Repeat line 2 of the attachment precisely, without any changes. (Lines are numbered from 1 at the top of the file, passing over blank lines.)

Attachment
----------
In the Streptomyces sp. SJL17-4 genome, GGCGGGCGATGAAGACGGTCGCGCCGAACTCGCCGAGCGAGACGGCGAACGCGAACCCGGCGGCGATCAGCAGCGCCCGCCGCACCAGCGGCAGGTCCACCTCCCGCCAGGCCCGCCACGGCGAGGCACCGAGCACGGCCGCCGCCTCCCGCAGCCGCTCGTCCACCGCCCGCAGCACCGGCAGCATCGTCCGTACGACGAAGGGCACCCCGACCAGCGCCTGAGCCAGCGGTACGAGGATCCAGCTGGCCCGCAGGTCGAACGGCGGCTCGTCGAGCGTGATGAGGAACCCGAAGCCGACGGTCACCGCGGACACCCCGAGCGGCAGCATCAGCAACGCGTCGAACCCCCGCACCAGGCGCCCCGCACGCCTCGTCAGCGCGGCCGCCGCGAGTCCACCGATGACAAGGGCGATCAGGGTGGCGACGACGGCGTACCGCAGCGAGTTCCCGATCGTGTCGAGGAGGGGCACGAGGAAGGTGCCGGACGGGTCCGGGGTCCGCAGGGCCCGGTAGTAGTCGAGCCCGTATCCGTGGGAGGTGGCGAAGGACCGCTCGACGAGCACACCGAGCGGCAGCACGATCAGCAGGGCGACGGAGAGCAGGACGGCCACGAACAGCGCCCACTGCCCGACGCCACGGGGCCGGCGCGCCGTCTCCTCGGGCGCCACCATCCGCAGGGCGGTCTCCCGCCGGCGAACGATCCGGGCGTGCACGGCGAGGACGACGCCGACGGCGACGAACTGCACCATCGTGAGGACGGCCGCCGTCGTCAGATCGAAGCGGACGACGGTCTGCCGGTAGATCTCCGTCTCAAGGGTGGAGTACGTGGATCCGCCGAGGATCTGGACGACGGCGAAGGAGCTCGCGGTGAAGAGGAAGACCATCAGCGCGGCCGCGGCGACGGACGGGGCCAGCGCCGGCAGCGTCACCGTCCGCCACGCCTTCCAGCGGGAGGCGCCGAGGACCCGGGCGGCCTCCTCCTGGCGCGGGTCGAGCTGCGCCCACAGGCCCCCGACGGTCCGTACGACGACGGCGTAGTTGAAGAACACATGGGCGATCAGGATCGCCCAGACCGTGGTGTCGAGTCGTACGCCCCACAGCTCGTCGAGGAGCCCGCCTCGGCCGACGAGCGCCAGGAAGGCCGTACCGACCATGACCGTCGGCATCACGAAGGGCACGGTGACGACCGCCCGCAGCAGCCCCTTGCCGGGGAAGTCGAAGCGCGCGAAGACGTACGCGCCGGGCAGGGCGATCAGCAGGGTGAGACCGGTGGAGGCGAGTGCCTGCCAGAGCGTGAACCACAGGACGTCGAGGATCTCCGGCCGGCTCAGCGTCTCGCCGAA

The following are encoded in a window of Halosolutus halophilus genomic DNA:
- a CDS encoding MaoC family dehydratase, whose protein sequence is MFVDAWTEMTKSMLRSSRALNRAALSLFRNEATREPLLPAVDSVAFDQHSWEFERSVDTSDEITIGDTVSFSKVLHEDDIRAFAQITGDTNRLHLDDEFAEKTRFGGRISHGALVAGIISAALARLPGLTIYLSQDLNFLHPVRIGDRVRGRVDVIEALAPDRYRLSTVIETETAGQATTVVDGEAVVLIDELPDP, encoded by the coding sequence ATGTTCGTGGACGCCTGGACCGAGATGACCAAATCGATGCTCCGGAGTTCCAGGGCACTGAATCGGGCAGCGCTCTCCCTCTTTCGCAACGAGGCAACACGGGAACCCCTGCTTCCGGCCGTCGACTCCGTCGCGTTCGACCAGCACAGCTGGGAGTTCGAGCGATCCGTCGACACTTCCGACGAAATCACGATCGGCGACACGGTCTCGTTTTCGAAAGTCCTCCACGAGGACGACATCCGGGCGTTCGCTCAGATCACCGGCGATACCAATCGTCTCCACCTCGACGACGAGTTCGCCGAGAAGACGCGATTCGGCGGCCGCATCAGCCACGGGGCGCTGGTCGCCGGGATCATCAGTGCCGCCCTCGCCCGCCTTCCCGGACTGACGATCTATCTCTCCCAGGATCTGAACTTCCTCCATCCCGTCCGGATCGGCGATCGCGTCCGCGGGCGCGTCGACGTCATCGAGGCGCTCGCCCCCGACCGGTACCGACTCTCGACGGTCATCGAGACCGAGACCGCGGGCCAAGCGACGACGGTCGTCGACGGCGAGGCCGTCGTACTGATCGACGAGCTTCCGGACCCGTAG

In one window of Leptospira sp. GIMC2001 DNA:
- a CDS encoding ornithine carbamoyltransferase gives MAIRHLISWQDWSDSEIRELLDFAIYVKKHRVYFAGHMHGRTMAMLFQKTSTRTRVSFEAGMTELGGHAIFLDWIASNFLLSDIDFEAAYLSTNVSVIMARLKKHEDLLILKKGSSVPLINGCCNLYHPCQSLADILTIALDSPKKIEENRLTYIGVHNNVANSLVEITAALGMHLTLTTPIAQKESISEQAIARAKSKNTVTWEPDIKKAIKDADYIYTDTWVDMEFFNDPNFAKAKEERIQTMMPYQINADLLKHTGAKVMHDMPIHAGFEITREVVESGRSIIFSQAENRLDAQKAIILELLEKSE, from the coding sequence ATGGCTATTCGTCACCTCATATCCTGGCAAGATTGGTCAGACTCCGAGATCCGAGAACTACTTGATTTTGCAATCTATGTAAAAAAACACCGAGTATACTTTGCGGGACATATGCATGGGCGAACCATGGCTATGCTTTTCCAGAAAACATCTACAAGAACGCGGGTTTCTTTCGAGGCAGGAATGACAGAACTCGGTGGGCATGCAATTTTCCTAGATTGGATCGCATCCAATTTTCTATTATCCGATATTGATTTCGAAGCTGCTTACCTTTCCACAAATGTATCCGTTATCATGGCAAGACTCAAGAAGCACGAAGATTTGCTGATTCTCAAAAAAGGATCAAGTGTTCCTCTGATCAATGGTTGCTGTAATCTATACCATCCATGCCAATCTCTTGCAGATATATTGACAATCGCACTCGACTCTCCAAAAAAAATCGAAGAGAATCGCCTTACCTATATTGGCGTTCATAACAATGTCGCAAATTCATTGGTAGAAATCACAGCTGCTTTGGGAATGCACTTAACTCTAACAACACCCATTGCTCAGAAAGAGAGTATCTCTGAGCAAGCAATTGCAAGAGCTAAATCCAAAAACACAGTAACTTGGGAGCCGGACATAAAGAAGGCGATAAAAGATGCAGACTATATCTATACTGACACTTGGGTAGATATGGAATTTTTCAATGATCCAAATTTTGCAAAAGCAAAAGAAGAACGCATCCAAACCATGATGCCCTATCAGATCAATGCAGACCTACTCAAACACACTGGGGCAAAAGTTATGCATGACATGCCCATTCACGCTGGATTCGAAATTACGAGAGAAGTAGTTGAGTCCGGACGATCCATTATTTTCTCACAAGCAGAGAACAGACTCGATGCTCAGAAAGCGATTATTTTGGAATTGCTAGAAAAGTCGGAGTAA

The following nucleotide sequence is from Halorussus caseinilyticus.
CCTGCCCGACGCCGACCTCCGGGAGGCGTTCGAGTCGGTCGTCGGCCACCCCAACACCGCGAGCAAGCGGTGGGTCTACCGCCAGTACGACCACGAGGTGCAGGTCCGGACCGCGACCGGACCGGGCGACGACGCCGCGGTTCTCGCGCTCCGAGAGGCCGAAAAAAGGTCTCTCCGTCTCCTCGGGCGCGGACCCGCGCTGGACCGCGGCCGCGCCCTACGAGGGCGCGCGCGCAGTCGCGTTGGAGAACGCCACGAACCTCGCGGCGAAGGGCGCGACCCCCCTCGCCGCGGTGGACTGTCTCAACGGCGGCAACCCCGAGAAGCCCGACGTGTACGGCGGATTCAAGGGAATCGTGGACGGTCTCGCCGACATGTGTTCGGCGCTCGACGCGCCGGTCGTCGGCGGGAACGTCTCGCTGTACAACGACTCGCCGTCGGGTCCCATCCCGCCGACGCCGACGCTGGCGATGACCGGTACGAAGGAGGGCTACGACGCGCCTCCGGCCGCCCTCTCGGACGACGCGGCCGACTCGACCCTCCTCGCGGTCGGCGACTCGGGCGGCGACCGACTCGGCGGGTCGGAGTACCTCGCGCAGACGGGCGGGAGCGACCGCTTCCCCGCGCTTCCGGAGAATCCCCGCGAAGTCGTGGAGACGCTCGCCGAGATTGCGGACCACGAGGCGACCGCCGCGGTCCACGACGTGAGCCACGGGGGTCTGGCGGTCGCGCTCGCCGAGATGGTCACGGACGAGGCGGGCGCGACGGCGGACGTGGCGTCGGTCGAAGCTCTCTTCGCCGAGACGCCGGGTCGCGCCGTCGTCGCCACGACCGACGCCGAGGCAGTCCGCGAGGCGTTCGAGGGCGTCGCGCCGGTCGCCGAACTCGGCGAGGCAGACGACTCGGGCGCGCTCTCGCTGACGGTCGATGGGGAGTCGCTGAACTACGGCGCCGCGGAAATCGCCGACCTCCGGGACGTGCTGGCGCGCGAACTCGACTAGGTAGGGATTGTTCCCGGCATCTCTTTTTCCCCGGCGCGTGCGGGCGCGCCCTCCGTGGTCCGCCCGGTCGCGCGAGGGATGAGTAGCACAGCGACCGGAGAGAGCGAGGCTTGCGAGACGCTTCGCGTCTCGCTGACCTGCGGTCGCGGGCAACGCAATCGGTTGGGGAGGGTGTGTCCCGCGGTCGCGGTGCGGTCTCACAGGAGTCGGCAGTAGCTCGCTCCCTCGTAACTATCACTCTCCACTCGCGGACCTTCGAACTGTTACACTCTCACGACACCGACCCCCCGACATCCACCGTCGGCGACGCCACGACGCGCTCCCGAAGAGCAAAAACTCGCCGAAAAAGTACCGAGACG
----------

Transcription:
The following are encoded in a window of Halosolutus halophilus genomic DNA: